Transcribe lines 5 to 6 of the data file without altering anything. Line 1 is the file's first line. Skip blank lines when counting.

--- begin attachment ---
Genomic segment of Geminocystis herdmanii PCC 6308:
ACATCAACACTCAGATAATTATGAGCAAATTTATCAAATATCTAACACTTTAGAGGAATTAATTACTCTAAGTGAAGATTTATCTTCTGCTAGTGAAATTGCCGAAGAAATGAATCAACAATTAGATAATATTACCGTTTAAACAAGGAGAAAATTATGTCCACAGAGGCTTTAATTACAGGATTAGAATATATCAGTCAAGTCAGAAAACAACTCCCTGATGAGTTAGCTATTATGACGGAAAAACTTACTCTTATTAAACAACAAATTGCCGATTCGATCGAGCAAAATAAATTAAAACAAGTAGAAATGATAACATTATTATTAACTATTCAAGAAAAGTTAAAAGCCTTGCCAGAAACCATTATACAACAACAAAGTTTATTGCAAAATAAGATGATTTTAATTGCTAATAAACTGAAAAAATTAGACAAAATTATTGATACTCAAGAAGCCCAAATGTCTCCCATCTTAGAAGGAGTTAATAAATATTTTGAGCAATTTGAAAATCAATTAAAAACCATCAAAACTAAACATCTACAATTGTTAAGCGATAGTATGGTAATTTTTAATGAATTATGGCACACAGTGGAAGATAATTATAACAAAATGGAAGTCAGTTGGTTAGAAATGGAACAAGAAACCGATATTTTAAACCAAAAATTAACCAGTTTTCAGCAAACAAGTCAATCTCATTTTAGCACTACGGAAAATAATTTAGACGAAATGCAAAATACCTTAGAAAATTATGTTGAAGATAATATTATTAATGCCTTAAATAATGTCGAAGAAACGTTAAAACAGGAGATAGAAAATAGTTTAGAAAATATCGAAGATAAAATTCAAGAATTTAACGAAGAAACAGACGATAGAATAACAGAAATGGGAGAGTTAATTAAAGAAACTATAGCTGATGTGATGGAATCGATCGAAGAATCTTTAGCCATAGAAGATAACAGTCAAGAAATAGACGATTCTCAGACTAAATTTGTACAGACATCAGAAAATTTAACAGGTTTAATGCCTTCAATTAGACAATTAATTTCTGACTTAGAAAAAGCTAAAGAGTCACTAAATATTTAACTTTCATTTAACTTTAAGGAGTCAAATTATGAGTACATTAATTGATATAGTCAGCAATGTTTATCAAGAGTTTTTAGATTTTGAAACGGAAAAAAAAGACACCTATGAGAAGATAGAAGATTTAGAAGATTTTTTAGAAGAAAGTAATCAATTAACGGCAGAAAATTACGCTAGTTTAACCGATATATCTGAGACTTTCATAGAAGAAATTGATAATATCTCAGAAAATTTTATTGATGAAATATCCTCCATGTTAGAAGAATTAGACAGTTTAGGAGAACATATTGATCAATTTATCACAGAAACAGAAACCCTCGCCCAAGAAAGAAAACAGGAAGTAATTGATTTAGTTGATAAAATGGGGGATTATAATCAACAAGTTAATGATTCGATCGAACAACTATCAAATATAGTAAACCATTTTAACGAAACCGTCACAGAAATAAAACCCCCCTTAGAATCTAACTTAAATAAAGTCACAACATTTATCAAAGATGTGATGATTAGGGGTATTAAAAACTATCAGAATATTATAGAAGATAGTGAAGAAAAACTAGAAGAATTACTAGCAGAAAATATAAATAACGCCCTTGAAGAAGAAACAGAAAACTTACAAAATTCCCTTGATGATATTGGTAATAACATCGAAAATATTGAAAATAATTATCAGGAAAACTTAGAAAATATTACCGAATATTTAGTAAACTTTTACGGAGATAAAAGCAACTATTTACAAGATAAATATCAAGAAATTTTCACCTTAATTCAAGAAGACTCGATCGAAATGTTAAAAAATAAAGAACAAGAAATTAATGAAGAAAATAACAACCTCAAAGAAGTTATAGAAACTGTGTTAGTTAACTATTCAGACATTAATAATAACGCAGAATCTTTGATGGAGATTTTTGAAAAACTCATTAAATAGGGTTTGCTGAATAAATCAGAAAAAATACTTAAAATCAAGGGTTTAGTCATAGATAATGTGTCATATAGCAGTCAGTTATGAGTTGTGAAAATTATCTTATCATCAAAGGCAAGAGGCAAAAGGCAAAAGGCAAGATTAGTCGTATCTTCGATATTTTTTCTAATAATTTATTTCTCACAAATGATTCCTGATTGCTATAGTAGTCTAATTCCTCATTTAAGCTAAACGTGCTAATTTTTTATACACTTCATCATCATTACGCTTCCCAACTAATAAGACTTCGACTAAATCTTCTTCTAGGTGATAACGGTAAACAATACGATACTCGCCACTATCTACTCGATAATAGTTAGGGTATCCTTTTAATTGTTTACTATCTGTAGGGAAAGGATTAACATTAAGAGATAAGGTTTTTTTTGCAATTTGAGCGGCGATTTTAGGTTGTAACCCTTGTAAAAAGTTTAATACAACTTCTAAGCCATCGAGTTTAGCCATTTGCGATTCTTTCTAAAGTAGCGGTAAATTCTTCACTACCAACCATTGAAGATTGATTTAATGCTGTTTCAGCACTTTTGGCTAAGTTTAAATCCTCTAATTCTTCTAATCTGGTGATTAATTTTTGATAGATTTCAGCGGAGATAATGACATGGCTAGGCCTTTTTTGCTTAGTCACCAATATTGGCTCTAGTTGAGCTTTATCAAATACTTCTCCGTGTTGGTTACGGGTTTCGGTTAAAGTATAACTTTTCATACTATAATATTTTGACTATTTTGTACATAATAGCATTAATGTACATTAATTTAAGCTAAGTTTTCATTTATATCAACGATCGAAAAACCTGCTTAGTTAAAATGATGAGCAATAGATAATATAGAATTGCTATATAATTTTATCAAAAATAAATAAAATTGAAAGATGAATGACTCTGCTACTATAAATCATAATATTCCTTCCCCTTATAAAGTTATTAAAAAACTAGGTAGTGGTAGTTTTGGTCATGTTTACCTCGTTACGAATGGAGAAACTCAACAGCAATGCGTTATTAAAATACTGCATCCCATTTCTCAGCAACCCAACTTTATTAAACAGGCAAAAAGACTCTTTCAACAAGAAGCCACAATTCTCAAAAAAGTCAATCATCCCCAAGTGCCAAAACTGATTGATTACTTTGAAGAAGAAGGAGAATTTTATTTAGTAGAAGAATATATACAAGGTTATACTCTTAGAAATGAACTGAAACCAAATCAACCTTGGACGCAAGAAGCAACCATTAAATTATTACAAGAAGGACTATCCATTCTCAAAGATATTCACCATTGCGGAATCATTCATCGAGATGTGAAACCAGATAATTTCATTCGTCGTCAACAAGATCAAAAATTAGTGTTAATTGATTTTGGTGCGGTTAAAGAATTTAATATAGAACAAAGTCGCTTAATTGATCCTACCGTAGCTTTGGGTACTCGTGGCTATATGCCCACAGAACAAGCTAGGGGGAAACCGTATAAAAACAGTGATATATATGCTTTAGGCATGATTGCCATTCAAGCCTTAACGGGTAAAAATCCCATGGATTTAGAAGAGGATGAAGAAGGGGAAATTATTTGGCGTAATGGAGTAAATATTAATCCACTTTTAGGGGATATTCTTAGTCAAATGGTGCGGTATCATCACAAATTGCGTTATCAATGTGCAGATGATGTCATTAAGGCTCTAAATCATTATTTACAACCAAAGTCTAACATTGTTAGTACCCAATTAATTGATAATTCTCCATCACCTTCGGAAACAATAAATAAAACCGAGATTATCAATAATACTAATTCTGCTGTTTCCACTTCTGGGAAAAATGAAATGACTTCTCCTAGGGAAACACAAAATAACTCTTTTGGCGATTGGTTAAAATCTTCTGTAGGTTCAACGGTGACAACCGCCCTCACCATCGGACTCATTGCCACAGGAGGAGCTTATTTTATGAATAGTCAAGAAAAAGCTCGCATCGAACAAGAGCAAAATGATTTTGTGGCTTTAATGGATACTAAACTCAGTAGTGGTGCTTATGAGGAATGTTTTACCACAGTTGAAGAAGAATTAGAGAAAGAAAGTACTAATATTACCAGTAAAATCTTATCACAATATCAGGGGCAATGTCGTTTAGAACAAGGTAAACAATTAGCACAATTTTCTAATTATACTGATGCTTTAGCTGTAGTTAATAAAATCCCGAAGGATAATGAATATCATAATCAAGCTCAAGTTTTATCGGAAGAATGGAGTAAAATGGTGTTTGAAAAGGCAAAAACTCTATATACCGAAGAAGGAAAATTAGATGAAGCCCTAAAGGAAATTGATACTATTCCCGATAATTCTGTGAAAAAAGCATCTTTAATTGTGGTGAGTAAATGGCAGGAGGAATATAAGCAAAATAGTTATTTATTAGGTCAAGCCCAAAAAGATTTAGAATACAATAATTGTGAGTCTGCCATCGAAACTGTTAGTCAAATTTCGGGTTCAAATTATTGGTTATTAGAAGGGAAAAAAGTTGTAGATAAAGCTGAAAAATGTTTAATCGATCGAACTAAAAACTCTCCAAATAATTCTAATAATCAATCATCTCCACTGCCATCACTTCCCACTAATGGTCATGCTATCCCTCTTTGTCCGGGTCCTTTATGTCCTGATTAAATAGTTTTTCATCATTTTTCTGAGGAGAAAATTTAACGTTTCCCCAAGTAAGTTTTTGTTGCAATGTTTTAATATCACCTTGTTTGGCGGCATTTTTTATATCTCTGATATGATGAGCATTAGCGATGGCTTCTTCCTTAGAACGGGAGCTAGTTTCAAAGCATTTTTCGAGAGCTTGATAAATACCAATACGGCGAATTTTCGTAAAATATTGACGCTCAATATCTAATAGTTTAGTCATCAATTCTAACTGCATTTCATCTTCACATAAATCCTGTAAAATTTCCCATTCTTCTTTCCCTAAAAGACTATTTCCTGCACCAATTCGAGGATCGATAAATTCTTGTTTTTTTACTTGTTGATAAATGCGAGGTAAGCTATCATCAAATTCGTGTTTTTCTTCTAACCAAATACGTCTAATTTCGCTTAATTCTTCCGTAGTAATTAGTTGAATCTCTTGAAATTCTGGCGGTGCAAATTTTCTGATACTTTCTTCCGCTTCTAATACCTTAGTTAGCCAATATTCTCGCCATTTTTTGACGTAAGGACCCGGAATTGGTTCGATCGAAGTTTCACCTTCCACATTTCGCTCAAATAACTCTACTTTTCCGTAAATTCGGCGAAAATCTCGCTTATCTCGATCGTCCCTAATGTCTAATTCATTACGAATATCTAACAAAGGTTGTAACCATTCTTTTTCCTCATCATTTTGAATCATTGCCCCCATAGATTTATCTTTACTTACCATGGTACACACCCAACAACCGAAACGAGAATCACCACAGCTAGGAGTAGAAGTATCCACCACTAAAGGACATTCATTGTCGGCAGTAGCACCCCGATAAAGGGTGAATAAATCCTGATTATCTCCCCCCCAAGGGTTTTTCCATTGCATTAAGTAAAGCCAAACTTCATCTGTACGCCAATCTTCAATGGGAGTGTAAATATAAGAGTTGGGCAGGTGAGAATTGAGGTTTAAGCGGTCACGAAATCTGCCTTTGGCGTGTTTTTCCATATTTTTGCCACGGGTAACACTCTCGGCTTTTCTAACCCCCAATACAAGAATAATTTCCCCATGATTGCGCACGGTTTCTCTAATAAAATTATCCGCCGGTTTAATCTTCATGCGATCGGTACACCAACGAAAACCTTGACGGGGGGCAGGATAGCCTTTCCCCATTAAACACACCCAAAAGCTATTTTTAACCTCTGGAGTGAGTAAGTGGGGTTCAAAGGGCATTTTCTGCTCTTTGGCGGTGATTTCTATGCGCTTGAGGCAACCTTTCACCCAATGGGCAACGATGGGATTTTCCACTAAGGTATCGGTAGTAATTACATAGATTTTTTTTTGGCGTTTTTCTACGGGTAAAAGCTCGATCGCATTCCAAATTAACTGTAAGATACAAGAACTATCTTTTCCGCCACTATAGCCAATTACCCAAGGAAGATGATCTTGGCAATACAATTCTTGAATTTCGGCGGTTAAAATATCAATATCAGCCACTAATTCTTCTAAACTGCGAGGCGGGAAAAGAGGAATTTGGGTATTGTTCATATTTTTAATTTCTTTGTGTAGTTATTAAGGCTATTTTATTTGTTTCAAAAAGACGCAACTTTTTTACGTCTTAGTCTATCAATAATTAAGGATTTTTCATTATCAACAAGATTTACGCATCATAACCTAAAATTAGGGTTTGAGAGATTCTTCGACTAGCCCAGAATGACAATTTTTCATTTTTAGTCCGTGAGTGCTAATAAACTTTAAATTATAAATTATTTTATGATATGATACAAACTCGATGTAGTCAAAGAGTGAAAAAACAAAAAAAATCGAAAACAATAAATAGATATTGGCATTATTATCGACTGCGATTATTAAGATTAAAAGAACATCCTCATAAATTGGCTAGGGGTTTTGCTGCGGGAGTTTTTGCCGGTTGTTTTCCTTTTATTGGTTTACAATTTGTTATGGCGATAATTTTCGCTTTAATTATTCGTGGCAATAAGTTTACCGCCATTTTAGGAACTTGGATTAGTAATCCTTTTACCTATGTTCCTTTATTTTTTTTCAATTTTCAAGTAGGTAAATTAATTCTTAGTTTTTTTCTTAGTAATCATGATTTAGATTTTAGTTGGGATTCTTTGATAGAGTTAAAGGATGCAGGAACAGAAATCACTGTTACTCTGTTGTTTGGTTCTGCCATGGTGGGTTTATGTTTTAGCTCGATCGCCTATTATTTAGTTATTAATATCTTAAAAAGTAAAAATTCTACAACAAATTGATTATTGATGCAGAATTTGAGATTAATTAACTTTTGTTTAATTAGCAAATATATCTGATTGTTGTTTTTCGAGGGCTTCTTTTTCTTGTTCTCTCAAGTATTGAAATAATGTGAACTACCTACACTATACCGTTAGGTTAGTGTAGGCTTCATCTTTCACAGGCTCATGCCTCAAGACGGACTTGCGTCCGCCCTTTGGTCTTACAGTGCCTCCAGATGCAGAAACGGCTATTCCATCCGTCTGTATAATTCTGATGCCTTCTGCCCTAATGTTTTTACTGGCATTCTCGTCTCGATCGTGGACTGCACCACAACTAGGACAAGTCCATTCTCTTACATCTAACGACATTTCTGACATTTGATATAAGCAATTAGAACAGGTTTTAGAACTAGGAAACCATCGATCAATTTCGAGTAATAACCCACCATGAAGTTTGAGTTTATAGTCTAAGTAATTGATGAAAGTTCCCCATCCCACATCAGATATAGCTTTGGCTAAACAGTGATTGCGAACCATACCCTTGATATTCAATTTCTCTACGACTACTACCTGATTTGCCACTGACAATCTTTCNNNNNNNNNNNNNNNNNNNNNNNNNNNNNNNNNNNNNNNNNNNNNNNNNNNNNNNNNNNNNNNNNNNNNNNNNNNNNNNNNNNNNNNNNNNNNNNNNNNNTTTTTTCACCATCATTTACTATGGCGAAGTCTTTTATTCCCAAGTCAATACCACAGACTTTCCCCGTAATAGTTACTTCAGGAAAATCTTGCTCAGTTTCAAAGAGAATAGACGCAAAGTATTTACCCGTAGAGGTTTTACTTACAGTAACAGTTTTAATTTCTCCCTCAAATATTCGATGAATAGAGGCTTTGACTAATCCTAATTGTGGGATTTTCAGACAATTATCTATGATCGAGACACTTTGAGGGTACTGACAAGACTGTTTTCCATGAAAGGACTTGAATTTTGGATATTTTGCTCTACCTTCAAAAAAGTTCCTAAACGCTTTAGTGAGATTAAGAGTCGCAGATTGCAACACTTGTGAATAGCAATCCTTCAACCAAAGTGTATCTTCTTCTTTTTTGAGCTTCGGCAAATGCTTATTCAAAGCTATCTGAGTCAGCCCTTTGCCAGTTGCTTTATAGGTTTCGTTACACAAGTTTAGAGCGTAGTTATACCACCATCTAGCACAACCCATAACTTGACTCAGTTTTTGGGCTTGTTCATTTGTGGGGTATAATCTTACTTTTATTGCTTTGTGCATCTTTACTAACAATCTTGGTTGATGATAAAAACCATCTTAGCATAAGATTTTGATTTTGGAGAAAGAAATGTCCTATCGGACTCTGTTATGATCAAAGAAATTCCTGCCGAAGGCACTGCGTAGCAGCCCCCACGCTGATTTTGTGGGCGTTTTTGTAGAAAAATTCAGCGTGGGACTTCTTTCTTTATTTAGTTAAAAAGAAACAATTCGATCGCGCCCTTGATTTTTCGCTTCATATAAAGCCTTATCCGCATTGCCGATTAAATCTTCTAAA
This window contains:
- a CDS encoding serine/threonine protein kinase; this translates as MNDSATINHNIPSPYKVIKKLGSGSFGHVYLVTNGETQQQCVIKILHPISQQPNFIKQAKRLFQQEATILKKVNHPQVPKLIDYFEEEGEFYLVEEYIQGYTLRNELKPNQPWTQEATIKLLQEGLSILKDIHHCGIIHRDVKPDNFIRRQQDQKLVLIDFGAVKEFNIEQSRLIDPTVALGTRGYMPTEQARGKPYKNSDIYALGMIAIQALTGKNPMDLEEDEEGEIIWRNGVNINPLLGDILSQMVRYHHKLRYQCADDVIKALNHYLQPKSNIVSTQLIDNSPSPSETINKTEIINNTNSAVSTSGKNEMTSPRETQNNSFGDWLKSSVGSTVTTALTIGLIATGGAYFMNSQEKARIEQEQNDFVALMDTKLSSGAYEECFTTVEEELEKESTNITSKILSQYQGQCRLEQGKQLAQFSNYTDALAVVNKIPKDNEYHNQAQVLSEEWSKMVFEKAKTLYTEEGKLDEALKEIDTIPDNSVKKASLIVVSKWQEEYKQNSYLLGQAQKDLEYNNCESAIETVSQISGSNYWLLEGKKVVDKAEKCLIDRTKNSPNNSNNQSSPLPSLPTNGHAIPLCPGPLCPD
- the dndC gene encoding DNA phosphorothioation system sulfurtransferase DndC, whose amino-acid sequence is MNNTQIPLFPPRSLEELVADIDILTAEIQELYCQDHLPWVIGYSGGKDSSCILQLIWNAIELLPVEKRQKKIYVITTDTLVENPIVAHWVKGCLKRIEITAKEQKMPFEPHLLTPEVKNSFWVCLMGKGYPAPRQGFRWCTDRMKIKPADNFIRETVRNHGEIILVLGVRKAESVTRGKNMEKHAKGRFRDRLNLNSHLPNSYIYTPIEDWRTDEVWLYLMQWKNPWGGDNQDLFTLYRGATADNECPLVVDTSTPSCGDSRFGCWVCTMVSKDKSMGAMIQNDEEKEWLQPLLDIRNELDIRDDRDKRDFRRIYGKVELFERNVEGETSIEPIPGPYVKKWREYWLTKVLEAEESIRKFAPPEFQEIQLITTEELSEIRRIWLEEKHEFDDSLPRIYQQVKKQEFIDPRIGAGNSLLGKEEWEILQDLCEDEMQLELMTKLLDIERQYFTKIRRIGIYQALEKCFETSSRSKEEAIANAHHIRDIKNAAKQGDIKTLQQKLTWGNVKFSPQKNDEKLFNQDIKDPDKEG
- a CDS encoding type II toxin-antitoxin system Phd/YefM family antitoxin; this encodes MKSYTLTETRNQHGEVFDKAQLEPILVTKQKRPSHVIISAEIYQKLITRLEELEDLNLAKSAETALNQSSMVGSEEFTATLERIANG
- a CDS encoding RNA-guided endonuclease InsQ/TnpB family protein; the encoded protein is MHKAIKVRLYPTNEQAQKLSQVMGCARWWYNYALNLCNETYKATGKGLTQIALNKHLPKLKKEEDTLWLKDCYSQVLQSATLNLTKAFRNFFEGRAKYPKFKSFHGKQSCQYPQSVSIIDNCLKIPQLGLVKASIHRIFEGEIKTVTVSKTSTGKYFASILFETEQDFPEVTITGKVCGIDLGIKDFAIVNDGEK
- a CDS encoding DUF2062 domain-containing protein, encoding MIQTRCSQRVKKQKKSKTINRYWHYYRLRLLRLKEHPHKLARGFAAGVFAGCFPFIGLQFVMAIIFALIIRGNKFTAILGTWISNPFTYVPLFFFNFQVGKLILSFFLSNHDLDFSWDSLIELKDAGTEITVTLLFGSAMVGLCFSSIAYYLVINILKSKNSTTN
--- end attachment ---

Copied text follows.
- the dndC gene encoding DNA phosphorothioation system sulfurtransferase DndC, whose amino-acid sequence is MNNTQIPLFPPRSLEELVADIDILTAEIQELYCQDHLPWVIGYSGGKDSSCILQLIWNAIELLPVEKRQKKIYVITTDTLVENPIVAHWVKGCLKRIEITAKEQKMPFEPHLLTPEVKNSFWVCLMGKGYPAPRQGFRWCTDRMKIKPADNFIRETVRNHGEIILVLGVRKAESVTRGKNMEKHAKGRFRDRLNLNSHLPNSYIYTPIEDWRTDEVWLYLMQWKNPWGGDNQDLFTLYRGATADNECPLVVDTSTPSCGDSRFGCWVCTMVSKDKSMGAMIQNDEEKEWLQPLLDIRNELDIRDDRDKRDFRRIYGKVELFERNVEGETSIEPIPGPYVKKWREYWLTKVLEAEESIRKFAPPEFQEIQLITTEELSEIRRIWLEEKHEFDDSLPRIYQQVKKQEFIDPRIGAGNSLLGKEEWEILQDLCEDEMQLELMTKLLDIERQYFTKIRRIGIYQALEKCFETSSRSKEEAIANAHHIRDIKNAAKQGDIKTLQQKLTWGNVKFSPQKNDEKLFNQDIKDPDKEG
- a CDS encoding type II toxin-antitoxin system Phd/YefM family antitoxin; this encodes MKSYTLTETRNQHGEVFDKAQLEPILVTKQKRPSHVIISAEIYQKLITRLEELEDLNLAKSAETALNQSSMVGSEEFTATLERIANG